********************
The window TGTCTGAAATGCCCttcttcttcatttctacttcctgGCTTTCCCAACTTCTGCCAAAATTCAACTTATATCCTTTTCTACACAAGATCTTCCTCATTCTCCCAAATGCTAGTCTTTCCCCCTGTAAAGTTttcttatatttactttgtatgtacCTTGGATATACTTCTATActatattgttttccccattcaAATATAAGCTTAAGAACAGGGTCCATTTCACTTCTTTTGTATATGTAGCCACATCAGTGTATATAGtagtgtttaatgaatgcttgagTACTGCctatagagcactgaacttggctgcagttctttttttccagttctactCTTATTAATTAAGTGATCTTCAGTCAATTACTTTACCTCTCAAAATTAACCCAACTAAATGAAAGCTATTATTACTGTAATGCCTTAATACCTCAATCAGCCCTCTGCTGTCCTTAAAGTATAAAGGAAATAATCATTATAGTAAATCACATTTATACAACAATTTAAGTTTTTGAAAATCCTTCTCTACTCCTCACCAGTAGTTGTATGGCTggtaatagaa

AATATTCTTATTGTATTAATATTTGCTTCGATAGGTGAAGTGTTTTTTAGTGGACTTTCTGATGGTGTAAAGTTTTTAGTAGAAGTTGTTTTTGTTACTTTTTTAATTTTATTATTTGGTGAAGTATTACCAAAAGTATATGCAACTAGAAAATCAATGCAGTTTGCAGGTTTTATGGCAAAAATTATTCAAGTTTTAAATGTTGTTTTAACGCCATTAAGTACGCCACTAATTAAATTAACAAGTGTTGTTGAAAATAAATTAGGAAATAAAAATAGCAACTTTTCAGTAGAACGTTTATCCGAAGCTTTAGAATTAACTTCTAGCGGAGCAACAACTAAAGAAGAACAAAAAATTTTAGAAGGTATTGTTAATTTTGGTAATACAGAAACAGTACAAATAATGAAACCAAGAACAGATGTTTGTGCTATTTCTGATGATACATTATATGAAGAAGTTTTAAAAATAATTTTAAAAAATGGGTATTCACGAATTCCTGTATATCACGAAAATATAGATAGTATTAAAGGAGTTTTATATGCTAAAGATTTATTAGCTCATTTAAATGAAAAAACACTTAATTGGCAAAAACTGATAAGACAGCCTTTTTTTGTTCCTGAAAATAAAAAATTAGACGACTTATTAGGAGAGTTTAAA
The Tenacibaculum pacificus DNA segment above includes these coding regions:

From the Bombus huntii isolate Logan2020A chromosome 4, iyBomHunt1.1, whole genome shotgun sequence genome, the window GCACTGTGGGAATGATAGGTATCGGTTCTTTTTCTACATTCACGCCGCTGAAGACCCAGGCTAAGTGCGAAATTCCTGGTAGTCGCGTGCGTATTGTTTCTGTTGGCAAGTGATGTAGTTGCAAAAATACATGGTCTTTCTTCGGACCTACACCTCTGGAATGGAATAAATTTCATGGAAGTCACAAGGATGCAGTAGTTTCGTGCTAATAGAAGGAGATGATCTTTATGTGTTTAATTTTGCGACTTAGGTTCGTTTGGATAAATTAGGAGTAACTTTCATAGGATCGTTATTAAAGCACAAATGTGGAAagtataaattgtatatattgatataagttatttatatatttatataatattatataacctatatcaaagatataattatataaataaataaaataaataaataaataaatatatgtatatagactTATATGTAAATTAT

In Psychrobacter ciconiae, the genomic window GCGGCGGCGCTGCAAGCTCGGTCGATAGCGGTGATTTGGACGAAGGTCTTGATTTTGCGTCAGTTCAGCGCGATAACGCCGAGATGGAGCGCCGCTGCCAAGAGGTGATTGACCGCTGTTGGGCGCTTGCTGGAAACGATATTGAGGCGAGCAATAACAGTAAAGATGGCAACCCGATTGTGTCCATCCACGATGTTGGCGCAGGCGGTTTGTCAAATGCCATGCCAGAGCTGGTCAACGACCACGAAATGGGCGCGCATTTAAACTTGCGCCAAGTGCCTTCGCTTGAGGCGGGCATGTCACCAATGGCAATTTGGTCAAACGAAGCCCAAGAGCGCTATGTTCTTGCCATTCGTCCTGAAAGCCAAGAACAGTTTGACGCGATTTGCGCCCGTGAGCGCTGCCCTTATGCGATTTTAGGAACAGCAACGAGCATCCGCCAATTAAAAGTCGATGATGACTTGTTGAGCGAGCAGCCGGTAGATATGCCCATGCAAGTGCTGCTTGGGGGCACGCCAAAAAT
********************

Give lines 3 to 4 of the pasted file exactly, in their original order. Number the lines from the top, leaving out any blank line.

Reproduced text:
The Tenacibaculum pacificus DNA segment above includes these coding regions:

From the Bombus huntii isolate Logan2020A chromosome 4, iyBomHunt1.1, whole genome shotgun sequence genome, the window GCACTGTGGGAATGATAGGTATCGGTTCTTTTTCTACATTCACGCCGCTGAAGACCCAGGCTAAGTGCGAAATTCCTGGTAGTCGCGTGCGTATTGTTTCTGTTGGCAAGTGATGTAGTTGCAAAAATACATGGTCTTTCTTCGGACCTACACCTCTGGAATGGAATAAATTTCATGGAAGTCACAAGGATGCAGTAGTTTCGTGCTAATAGAAGGAGATGATCTTTATGTGTTTAATTTTGCGACTTAGGTTCGTTTGGATAAATTAGGAGTAACTTTCATAGGATCGTTATTAAAGCACAAATGTGGAAagtataaattgtatatattgatataagttatttatatatttatataatattatataacctatatcaaagatataattatataaataaataaaataaataaataaataaatatatgtatatagactTATATGTAAATTAT